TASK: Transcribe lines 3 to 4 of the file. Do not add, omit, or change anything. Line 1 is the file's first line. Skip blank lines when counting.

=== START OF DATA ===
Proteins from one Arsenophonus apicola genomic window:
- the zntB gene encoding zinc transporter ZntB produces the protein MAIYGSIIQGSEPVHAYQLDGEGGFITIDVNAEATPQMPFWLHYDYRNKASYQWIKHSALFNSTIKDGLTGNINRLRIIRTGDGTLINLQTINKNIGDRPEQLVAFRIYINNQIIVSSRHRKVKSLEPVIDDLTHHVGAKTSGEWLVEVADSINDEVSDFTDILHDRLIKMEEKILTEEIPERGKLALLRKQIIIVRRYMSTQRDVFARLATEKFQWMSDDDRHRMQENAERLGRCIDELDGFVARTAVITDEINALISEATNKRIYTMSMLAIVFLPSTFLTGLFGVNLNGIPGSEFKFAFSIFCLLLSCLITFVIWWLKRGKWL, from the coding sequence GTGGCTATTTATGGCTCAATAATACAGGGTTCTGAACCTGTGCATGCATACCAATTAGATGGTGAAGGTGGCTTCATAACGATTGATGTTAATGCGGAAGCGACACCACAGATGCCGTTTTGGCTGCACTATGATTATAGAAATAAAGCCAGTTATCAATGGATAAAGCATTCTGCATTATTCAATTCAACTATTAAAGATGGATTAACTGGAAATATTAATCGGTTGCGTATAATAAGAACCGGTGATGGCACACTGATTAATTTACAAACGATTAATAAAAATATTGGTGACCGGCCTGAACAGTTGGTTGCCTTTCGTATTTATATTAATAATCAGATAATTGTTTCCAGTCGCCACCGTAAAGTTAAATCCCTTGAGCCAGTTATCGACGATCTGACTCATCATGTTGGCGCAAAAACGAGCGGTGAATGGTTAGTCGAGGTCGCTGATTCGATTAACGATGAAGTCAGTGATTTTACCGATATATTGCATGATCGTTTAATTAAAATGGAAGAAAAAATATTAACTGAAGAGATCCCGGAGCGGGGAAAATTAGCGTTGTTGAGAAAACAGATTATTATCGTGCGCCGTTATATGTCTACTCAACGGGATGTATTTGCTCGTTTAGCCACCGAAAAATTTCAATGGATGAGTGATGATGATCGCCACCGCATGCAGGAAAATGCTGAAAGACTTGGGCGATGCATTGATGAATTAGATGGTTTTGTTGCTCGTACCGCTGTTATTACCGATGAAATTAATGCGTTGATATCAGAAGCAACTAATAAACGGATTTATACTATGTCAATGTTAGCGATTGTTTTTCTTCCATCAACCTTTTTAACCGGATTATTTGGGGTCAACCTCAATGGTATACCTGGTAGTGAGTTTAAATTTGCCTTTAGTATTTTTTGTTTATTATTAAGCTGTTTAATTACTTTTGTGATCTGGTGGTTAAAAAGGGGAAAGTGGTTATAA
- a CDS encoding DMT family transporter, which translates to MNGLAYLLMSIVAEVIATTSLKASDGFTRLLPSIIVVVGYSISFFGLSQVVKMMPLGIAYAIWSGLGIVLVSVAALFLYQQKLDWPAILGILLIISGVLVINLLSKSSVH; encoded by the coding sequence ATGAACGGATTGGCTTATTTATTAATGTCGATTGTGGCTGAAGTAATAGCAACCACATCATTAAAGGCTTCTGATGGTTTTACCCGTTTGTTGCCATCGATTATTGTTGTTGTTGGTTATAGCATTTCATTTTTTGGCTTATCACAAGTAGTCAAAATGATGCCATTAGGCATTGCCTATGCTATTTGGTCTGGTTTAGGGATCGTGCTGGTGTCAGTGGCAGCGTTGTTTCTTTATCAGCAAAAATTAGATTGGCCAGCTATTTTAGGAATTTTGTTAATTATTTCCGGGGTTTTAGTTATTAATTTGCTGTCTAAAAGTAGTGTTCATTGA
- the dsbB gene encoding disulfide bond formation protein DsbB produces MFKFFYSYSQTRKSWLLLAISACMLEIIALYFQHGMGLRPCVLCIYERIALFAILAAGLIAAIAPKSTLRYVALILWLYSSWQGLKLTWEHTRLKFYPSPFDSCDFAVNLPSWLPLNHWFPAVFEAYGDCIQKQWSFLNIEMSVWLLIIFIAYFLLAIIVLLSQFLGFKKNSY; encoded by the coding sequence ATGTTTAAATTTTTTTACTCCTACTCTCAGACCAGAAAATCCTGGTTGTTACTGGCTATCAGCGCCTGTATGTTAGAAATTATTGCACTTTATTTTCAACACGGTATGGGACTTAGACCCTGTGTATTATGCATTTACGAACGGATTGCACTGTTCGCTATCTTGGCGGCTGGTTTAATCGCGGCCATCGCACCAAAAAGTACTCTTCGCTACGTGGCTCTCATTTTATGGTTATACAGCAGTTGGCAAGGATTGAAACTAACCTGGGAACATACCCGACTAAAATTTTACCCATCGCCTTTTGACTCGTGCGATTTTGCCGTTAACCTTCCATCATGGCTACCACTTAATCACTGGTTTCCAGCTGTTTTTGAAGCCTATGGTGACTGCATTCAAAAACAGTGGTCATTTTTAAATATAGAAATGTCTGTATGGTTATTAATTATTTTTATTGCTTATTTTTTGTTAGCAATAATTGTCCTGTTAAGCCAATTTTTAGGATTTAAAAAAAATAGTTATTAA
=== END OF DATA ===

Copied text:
- a CDS encoding DMT family transporter, which translates to MNGLAYLLMSIVAEVIATTSLKASDGFTRLLPSIIVVVGYSISFFGLSQVVKMMPLGIAYAIWSGLGIVLVSVAALFLYQQKLDWPAILGILLIISGVLVINLLSKSSVH; encoded by the coding sequence ATGAACGGATTGGCTTATTTATTAATGTCGATTGTGGCTGAAGTAATAGCAACCACATCATTAAAGGCTTCTGATGGTTTTACCCGTTTGTTGCCATCGATTATTGTTGTTGTTGGTTATAGCATTTCATTTTTTGGCTTATCACAAGTAGTCAAAATGATGCCATTAGGCATTGCCTATGCTATTTGGTCTGGTTTAGGGATCGTGCTGGTGTCAGTGGCAGCGTTGTTTCTTTATCAGCAAAAATTAGATTGGCCAGCTATTTTAGGAATTTTGTTAATTATTTCCGGGGTTTTAGTTATTAATTTGCTGTCTAAAAGTAGTGTTCATTGA
- the dsbB gene encoding disulfide bond formation protein DsbB produces MFKFFYSYSQTRKSWLLLAISACMLEIIALYFQHGMGLRPCVLCIYERIALFAILAAGLIAAIAPKSTLRYVALILWLYSSWQGLKLTWEHTRLKFYPSPFDSCDFAVNLPSWLPLNHWFPAVFEAYGDCIQKQWSFLNIEMSVWLLIIFIAYFLLAIIVLLSQFLGFKKNSY; encoded by the coding sequence ATGTTTAAATTTTTTTACTCCTACTCTCAGACCAGAAAATCCTGGTTGTTACTGGCTATCAGCGCCTGTATGTTAGAAATTATTGCACTTTATTTTCAACACGGTATGGGACTTAGACCCTGTGTATTATGCATTTACGAACGGATTGCACTGTTCGCTATCTTGGCGGCTGGTTTAATCGCGGCCATCGCACCAAAAAGTACTCTTCGCTACGTGGCTCTCATTTTATGGTTATACAGCAGTTGGCAAGGATTGAAACTAACCTGGGAACATACCCGACTAAAATTTTACCCATCGCCTTTTGACTCGTGCGATTTTGCCGTTAACCTTCCATCATGGCTACCACTTAATCACTGGTTTCCAGCTGTTTTTGAAGCCTATGGTGACTGCATTCAAAAACAGTGGTCATTTTTAAATATAGAAATGTCTGTATGGTTATTAATTATTTTTATTGCTTATTTTTTGTTAGCAATAATTGTCCTGTTAAGCCAATTTTTAGGATTTAAAAAAAATAGTTATTAA